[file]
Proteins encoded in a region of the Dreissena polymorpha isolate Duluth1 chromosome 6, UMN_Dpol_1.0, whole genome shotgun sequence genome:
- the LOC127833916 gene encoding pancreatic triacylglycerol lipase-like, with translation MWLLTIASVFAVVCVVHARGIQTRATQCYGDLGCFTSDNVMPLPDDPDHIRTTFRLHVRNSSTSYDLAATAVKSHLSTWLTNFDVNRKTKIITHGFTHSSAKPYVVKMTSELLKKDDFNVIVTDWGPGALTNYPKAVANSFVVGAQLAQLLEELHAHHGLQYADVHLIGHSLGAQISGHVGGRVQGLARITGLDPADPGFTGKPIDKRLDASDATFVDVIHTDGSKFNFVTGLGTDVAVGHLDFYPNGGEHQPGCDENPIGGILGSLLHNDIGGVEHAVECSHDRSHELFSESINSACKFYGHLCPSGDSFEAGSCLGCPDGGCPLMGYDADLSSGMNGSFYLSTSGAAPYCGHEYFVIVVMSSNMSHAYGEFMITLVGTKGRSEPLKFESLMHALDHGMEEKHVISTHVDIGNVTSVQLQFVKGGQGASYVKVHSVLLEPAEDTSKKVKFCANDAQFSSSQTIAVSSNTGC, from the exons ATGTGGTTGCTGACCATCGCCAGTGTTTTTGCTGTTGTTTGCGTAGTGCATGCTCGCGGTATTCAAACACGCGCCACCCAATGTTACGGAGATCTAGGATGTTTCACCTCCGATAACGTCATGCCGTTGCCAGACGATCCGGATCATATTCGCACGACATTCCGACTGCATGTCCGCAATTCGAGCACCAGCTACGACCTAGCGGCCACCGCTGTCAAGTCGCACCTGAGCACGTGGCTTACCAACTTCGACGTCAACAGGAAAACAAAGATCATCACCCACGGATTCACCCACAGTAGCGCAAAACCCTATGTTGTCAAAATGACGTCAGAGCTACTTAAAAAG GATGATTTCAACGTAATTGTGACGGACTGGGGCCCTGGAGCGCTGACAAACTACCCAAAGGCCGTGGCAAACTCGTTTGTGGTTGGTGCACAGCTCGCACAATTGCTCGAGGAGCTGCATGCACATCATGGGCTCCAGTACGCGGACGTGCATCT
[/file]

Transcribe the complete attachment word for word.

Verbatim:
Proteins encoded in a region of the Dreissena polymorpha isolate Duluth1 chromosome 6, UMN_Dpol_1.0, whole genome shotgun sequence genome:
- the LOC127833916 gene encoding pancreatic triacylglycerol lipase-like, with translation MWLLTIASVFAVVCVVHARGIQTRATQCYGDLGCFTSDNVMPLPDDPDHIRTTFRLHVRNSSTSYDLAATAVKSHLSTWLTNFDVNRKTKIITHGFTHSSAKPYVVKMTSELLKKDDFNVIVTDWGPGALTNYPKAVANSFVVGAQLAQLLEELHAHHGLQYADVHLIGHSLGAQISGHVGGRVQGLARITGLDPADPGFTGKPIDKRLDASDATFVDVIHTDGSKFNFVTGLGTDVAVGHLDFYPNGGEHQPGCDENPIGGILGSLLHNDIGGVEHAVECSHDRSHELFSESINSACKFYGHLCPSGDSFEAGSCLGCPDGGCPLMGYDADLSSGMNGSFYLSTSGAAPYCGHEYFVIVVMSSNMSHAYGEFMITLVGTKGRSEPLKFESLMHALDHGMEEKHVISTHVDIGNVTSVQLQFVKGGQGASYVKVHSVLLEPAEDTSKKVKFCANDAQFSSSQTIAVSSNTGC, from the exons ATGTGGTTGCTGACCATCGCCAGTGTTTTTGCTGTTGTTTGCGTAGTGCATGCTCGCGGTATTCAAACACGCGCCACCCAATGTTACGGAGATCTAGGATGTTTCACCTCCGATAACGTCATGCCGTTGCCAGACGATCCGGATCATATTCGCACGACATTCCGACTGCATGTCCGCAATTCGAGCACCAGCTACGACCTAGCGGCCACCGCTGTCAAGTCGCACCTGAGCACGTGGCTTACCAACTTCGACGTCAACAGGAAAACAAAGATCATCACCCACGGATTCACCCACAGTAGCGCAAAACCCTATGTTGTCAAAATGACGTCAGAGCTACTTAAAAAG GATGATTTCAACGTAATTGTGACGGACTGGGGCCCTGGAGCGCTGACAAACTACCCAAAGGCCGTGGCAAACTCGTTTGTGGTTGGTGCACAGCTCGCACAATTGCTCGAGGAGCTGCATGCACATCATGGGCTCCAGTACGCGGACGTGCATCT